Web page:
Saturday, May 2, 2015

Western Picture Stories #1

Ah, Centaur, how you churned them out.

First up is "Treachery on the Trail", which demonstrates some instances of flavor text in combat.  No, there is not a game mechanic that would allow you to parry an attack aimed at someone else (by, say, kicking a rifle as it's fired). The attack simply missed, but the Editor got descriptive as to why.

Similarly, in this instance we see a rifle being used to parry a thrown hatchet. Although there are rules for using cover in combat, I don't think a narrow gun barrel should constitute even soft cover, so this is another instance of flavor text.

At one point I had considered adding illustrations of 1940s firearms to Hideouts & Hoodlums Book I: Men & Supermen.  I'm glad I didn't, as there doesn't need to be this big a focus on firearms in the game.  However, if anyone wanted such a thing for a cowboy-themed H&H game -- here it is.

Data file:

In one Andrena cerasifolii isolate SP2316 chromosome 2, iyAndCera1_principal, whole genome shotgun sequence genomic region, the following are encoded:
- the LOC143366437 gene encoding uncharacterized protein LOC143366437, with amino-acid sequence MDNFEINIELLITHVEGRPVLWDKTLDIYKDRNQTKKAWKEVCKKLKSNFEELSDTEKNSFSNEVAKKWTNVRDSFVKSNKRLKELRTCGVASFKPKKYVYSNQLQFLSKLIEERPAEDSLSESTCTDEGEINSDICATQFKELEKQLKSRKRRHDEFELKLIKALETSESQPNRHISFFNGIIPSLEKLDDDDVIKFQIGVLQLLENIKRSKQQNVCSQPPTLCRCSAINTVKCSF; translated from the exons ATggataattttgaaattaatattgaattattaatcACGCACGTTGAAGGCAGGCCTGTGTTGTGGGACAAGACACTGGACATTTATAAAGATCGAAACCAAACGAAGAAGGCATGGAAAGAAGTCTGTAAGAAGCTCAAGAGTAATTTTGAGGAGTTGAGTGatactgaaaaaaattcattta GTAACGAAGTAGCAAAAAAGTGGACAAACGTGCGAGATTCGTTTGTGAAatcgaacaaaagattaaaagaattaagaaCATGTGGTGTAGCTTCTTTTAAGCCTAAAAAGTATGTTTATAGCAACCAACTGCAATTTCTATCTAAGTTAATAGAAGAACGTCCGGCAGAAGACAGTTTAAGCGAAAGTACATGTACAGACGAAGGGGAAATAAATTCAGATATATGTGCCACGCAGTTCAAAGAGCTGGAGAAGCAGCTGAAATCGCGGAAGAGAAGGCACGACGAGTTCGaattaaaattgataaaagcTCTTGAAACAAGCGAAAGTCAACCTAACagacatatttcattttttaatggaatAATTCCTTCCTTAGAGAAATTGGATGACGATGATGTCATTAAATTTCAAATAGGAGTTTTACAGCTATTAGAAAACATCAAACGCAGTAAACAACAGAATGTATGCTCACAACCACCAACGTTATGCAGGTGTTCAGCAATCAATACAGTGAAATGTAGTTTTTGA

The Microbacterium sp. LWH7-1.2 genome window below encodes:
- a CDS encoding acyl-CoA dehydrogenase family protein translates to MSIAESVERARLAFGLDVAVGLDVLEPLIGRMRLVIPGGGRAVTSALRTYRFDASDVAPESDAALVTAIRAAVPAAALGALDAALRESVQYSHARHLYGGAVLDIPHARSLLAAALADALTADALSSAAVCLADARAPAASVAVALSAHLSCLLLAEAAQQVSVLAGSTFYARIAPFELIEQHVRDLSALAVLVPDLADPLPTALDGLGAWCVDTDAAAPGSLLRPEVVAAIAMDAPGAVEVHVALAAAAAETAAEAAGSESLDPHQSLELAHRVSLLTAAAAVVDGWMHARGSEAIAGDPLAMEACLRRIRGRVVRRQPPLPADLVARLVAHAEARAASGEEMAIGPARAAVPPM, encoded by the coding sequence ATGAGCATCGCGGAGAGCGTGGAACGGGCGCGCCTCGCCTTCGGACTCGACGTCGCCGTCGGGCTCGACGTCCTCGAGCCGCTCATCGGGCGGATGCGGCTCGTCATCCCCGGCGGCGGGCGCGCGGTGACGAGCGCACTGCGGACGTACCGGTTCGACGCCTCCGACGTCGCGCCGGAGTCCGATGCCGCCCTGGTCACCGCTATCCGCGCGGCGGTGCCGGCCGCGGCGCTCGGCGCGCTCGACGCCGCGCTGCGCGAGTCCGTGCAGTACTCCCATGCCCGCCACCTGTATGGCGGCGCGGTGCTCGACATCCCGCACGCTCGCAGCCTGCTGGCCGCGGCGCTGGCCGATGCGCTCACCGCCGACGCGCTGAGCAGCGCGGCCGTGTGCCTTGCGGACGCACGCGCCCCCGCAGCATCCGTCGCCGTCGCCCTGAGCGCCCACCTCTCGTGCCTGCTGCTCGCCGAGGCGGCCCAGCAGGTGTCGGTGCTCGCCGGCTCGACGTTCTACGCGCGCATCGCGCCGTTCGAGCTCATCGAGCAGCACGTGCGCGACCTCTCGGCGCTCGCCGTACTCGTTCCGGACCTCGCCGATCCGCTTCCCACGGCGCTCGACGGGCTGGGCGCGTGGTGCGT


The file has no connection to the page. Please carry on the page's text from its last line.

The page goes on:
And here.

You have to wonder how stupid these bad guys have to be not to see The Phantom of the Hills' plan here.  Don't ride up the slope towards those boulders, you idiots!  Sometimes, though, an Editor might have trouble deciding how smart to play his mobsters. For that, the Editor can use the save vs. plot mechanic to decide for him.

Dying from blood loss is not something you see much of in comic books of this period, and H&H has no game mechanic for such. There have been several optional rules over the years, though, for binding wounds.  One was that it would heal back a small amount of lost hit points immediately and the other was that it would speed natural healing, so that the next hit point back would only require half as much rest.  Not sure yet which the next edition will use.

Look before a certain Canadian tackled the Hulk, this was the first wolverine in comic books.  Wolverines are supposed to be really tough, so I guess I'd give them 1-1 Hit Dice, even though they're small and light.  

(Scans courtesy of Digital Comic Museum)

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